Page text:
Walnut cranberry sourdoughRegardless, this crust is some of the best I’ve been able to produce in my home oven on my baking stones. That full one hour preheat of the pizza stone and dutch oven really gets things super heated in the oven, while not even close to a professional oven, it’s as close as I can get for now. I’ve been emailed comments about “upgrading” my pizza stone to baking bricks and this is something I’m going to do here in the near future. With increased mass they should be able to hold onto heat and regulate temperature much better during multiple loaf bakes.

Walnut cranberry sourdough


Nice and tender, open, and wonderfully purple and red from the tannins in the walnuts and juice from the cranberries. I like the large scattered holes with random bits of walnut and cranberries tucked inside. Each slice brings a new pattern of fruit and nuts. This bread is going to be sublime in the morning with simply butter or even as a decadent French toast.

Walnut cranberry sourdough

I think the added rye flour helped fermentation get a good start but I’m not 100% sure it was necessary. If I were to do an even longer proof I would certainly omit the flour. Perhaps 25g is too little an amount to create any effect in the dough, future flour combination experiments should probably have at least 50g or so.


A very complex, rich and yet sweet bread. If I was a professional baker and owned my own joint, this bread would be my prima donna, my stage stealer, my jefe… front and center stealing attention and business from all my other loaves. This bread would be hard to keep stocked.

Walnut cranberry sourdough

This week’s result has me pining to try other ingredient combinations. My cupboard is brimming with dried fruit, nuts and other spices that have me wondering what other pairings might play an integral role in my future baking. I just so happen to have a package of goji berries staring me right in the face, next loaf somehow?

Buon appetito & happy baking!


Recipe and method submitted to YeastSpotting.

  • Ana

    What a beauty!
    Love the great photos, and informative and detailed instructions.

  • ml

    Ohhh! I could look at that all day 🙂 Have you tried the walnut oil in the porridge bread from Tartine 3?
    I think I will just mimick your bakes. That way I will get a nice mix of types, & have someone to trouble shoot with. I sometimes get stuck, & discouraged trying to make mostly whole grain breads. MM, walnut cranberry here I come!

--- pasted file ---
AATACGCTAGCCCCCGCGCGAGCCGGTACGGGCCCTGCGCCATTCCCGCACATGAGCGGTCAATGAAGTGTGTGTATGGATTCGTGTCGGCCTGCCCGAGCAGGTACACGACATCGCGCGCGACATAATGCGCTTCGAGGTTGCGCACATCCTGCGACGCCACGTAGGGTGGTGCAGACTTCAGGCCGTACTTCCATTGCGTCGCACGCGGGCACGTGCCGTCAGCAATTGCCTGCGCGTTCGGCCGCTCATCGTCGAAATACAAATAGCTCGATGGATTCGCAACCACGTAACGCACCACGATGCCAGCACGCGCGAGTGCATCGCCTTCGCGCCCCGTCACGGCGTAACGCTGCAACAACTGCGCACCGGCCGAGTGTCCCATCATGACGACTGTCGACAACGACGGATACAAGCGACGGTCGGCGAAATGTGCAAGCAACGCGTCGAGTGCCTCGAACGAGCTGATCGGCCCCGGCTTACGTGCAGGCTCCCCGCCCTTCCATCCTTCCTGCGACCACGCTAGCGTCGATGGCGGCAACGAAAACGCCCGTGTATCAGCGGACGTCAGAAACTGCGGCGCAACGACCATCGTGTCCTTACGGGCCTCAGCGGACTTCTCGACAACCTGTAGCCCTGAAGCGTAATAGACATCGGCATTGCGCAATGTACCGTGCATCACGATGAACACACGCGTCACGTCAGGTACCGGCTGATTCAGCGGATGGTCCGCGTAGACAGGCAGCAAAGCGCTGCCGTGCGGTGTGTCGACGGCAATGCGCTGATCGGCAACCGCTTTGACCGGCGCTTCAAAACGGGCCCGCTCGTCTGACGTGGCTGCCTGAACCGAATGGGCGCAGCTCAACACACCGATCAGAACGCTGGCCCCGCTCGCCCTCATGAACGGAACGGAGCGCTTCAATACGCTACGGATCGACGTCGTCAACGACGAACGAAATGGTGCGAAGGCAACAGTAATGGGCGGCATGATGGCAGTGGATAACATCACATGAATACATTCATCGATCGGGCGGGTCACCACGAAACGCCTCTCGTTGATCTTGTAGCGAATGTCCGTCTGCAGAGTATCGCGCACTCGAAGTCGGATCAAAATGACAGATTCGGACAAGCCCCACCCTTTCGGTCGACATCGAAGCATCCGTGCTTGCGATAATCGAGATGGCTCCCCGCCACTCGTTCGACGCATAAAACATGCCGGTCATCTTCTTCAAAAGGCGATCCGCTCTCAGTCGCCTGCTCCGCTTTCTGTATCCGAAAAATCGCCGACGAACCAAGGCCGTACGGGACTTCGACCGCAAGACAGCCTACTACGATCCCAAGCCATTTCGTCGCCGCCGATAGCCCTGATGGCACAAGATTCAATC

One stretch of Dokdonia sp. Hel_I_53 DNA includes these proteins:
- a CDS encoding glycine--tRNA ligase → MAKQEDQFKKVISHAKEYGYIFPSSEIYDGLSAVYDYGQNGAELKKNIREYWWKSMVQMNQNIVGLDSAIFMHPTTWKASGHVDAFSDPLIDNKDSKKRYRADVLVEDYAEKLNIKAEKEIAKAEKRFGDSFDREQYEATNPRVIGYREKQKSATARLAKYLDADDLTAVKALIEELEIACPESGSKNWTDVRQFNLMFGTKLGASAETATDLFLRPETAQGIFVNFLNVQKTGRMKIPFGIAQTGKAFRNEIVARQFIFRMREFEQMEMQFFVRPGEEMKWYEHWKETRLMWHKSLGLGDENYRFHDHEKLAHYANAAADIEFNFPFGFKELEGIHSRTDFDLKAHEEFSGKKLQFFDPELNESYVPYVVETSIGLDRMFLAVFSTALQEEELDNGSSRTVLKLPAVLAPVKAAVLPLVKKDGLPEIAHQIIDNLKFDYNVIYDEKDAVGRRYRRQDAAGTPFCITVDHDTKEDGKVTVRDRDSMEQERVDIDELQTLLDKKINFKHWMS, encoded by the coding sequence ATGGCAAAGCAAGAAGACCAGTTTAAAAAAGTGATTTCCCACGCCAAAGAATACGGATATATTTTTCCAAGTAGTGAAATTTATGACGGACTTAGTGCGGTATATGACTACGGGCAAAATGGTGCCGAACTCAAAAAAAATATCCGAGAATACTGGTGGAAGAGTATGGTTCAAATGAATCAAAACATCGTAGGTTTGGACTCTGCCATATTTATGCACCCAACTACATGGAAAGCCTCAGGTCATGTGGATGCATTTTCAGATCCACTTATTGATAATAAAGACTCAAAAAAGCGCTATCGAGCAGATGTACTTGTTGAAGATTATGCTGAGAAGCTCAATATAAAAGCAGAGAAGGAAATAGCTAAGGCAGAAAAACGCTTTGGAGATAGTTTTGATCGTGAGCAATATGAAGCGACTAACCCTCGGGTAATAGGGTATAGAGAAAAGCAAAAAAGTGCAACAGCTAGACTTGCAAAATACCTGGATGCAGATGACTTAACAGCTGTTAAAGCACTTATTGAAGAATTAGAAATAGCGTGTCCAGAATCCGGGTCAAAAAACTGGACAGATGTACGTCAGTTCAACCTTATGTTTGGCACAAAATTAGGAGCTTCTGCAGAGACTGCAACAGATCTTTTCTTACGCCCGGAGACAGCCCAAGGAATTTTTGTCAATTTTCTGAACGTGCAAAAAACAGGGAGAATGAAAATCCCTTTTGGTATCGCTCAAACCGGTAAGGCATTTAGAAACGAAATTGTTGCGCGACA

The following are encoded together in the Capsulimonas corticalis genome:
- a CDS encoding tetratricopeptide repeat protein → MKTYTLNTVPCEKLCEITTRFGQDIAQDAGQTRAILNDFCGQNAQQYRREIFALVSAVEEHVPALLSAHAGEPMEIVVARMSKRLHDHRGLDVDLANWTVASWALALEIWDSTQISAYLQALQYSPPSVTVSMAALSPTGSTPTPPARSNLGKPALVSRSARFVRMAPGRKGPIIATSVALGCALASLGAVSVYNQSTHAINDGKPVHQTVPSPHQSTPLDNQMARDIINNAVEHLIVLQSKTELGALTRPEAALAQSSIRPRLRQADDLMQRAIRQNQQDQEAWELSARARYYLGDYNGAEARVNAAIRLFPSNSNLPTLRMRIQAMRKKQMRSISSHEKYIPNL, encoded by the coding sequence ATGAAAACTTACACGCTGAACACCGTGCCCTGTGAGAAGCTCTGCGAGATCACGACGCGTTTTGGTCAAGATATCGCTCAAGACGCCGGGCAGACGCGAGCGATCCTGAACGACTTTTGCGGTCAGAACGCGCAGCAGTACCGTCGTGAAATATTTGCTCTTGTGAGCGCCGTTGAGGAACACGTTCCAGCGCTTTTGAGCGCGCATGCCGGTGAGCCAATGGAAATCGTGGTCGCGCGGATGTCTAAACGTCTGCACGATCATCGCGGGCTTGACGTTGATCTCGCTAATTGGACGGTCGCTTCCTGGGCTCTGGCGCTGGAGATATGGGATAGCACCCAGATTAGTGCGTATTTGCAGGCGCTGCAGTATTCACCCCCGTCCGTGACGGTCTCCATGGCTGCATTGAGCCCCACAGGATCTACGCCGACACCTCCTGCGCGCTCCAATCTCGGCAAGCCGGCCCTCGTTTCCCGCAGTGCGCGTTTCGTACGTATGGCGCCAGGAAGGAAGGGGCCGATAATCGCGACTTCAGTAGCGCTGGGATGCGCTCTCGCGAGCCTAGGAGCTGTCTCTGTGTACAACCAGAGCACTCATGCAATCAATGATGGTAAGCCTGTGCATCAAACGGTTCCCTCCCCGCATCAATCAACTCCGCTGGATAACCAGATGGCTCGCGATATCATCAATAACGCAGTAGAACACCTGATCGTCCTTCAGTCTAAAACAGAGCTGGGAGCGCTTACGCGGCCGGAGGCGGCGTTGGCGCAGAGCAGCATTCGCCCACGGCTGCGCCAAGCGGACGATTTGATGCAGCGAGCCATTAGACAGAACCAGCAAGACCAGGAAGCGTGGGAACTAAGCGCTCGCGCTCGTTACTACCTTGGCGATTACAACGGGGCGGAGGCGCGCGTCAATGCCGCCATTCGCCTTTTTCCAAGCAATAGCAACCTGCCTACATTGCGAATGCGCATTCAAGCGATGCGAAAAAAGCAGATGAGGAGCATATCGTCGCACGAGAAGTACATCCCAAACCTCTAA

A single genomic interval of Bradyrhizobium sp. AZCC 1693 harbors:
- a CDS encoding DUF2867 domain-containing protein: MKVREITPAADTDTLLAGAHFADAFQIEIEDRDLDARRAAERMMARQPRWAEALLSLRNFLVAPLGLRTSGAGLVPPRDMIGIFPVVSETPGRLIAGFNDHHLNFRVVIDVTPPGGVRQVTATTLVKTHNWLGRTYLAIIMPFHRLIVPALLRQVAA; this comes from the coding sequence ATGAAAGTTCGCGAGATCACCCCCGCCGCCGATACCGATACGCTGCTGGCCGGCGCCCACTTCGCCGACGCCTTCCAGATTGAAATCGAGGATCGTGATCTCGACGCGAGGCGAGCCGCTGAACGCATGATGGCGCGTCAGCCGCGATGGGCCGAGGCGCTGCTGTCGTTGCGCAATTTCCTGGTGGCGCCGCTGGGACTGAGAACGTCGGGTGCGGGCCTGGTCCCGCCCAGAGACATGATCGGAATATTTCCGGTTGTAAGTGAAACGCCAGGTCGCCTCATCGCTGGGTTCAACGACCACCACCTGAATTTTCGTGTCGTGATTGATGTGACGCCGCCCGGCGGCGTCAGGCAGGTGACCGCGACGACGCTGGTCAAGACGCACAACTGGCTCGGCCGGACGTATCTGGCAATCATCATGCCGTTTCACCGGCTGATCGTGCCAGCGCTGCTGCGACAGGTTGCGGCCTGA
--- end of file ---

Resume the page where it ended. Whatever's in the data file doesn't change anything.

• It sure was tasty! I did put walnut oil in this bread, and have tried the oat porridge bread with almond oil from Tartine No. 3. I’m really struggling with the porridge breads and have not had a decent outcome yet to share. I’ll keep practicing and hopefully I’ll gather some tips in hopes of helping others out.

      The addition of walnut and almond oils is very very nice!

  • ml

    Just a little more. I know you use more levain because of altitude, but, I have read that bakers use a smaller seed in their levain when the temperatures rise, to control speedy fermentation, and Tartine 3 has gone from 200g to 150g with the whole grains.

    • I was recently told by a professional baker here that actually uses less levain due to our elevation. Their premise is that the air density is lower and therefore bread rises easier. Was pretty shocked when I was told that and you know, it does make sense. I’ve lately come to realize my added levain helps when the temperatures are lower, but when things heat up (as they are starting too now) I’m probably going to have to reduce.

      When using whole grains you will either need to reduce levain or reduce your bulk/proof times. Your starter will be on overdrive when giving it all the nutrients in whole grains — this is probably the primary reason in Tartine No. 3 they have reduced levain quantities. I’ve also read in several places reducing your levain actually results in a more open crumb… But that is a test for a future entry 🙂

      Great questions!

  • I just stumbled upon your blog (and subscribed!) and I couldn’t be happier! Your loaves are fantastic. I just did a similar loaf as well: http://www.theclevercarrot.com/2014/03/country-sourdough-with-walnuts-raisins/ I’m looking forward to reading more or your recipes. Cheers, Emilie 🙂